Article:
1-What Does Fanon mean by "For not only must the black man be black; he must be black in relation to the white man."? Can you explain that? Please provide real life examples?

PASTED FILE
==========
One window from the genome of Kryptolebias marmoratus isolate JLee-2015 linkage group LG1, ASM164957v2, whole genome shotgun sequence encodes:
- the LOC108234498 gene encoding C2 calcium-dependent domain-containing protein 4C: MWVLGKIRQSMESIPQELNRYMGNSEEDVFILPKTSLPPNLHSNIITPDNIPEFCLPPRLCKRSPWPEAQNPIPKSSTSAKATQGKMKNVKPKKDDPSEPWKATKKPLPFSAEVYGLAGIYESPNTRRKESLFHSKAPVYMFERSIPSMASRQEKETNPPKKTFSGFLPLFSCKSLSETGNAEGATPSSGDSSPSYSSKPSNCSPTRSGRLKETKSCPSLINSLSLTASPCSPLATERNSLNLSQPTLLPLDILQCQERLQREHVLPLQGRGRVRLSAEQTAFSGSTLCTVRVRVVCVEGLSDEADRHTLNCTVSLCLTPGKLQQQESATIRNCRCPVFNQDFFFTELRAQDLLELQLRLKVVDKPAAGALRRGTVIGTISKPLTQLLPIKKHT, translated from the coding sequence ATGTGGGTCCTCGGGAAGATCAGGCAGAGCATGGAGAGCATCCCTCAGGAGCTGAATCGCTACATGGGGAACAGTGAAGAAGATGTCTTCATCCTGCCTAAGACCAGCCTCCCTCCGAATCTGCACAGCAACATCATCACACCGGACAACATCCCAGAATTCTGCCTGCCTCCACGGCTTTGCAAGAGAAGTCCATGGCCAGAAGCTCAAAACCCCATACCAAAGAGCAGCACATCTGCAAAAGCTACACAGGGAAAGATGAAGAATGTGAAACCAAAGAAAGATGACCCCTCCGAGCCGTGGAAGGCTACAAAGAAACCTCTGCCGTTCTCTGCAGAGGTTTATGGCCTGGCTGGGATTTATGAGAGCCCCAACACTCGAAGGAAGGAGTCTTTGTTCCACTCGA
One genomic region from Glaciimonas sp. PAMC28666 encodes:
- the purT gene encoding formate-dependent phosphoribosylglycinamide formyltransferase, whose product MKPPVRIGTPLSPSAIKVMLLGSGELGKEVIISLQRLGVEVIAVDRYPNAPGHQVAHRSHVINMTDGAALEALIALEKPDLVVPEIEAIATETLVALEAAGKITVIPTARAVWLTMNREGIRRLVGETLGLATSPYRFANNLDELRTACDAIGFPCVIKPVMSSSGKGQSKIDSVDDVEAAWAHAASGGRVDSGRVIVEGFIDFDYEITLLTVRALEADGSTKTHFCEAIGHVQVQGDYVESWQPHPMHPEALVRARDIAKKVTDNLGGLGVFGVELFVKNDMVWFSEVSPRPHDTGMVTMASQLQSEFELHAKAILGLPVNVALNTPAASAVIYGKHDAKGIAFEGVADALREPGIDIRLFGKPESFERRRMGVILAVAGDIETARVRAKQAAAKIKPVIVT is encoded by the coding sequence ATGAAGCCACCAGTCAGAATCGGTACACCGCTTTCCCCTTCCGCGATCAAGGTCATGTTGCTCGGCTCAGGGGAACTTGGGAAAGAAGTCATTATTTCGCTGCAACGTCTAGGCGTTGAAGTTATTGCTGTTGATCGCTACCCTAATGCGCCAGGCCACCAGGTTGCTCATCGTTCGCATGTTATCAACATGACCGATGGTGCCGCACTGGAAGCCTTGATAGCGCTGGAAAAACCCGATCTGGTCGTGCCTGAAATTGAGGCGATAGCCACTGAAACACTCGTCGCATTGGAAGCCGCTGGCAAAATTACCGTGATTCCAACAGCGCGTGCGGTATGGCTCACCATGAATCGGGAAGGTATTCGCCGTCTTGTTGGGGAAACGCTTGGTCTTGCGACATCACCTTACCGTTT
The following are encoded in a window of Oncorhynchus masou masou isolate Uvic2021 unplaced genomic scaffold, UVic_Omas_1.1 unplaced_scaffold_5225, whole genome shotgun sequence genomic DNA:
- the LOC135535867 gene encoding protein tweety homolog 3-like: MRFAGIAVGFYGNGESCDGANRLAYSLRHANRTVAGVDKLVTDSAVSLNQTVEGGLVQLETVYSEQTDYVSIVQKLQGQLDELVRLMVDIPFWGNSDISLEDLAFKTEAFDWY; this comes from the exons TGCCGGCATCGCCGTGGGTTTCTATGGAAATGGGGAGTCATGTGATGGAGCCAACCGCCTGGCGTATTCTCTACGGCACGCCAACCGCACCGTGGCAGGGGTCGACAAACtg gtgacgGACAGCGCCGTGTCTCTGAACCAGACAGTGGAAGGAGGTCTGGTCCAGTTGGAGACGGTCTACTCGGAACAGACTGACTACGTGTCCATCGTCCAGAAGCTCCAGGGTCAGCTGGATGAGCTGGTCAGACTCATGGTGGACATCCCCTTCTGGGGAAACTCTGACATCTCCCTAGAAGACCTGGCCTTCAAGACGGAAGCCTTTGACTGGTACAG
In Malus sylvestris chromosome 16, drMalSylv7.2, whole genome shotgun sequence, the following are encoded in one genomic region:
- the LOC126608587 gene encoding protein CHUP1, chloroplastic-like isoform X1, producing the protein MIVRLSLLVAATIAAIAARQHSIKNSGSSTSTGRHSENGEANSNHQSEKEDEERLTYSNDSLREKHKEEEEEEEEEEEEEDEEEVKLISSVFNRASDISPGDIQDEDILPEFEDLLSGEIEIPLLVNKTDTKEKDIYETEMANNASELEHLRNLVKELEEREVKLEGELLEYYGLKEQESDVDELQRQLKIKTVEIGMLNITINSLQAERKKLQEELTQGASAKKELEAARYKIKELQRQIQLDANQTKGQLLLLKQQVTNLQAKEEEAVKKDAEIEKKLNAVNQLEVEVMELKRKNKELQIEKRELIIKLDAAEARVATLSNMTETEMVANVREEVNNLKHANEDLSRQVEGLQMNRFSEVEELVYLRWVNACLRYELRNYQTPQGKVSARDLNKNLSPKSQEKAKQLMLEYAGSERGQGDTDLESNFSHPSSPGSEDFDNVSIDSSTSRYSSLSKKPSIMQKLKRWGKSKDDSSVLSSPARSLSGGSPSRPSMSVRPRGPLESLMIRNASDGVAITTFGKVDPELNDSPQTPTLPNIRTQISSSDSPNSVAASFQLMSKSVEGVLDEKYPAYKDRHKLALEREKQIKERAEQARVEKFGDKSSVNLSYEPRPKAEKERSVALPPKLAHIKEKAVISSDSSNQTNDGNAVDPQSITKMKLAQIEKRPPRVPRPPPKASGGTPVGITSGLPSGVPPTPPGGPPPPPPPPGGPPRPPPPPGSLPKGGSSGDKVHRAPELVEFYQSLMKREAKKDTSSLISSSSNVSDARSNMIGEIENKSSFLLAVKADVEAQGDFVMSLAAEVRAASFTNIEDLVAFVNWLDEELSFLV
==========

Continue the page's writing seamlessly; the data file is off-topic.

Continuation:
I believe Fanon meant by that statement is that the black man must be aware of his skin color and acknowledge the stereotypes and prejudice towards his race. No matter what his status or where he lies in the economic world, he will always be looked down upon from racial stereotypes. He is inferior to the white man. By being in a "white man's world", those preconceive notions are difficult to erase. "As long as the black man is among his own, he will have no occasion, except in minor internal conflicts, to experience his being through others" (pg. 338). I think it is quite evident that the quote speaks for itself. The black is best off encompassing himself with others like him, because he will not fit in with others different than of his skin color. Throughout history, blacks (or minorities in general) have these apparent negative stereotypes about towards them. Even for people who don't have necessarily anything against "minorities", they are familiar with these aversions. One may question how do these thoughts of prejudice commence about? Because people have been "taught" to think this way from a young age that it embeds with them as they grow. "Mama, see the Negro! I'm frightened." This idea is strongly exemplified in Kenneth and Maime Clark's experiment with children having to choose from a white or black doll. Majority of the children picked the white doll, and these children were both of Caucasian and African-American descent. When asked questions about their decision, some of them reiterated that the black doll is the "bad" doll. Another experiment that was done that symbolized this separation amongst people was the one in Jane Elliot's elementary grade class. This one wasn't as blatant by using race, but divided the children by their eye color. It was a 2 day experiment. The first day, the teacher told the students that the blue-eyed were the dominant group. She wouldn't let them drink from the same fountain, praised the superior group, and gave extra recess time to the dominant ones. She noticed how the kids started treating each other differently, how their personalities changed, how much more quiet the inferior group was, etc. Then, for the 2nd day she reversed the roles; and noticed the same thing. A real life example that I think exemplifies Fanon's quote/belief are the Jim Crow Laws that were enacted from 1876-1965. These were state and local laws in the US that practiced racial segregation in public facilities. These laws were prominently in the southern states, that were once of the Confederacy. This was connoted as "separate but equal" statuses for African Americans. Not only did the blacks already know their difference in skin color, but because of it; they must only be in certain vicinities amongst their own. Some of these segregated facilities included: schools, public transportation, restrooms, restaurants, drinking fountains, and much more. Historically, even the name Jim Crow, was a pejorative expressing meaning "negro". How could this separation have been of "equal status"?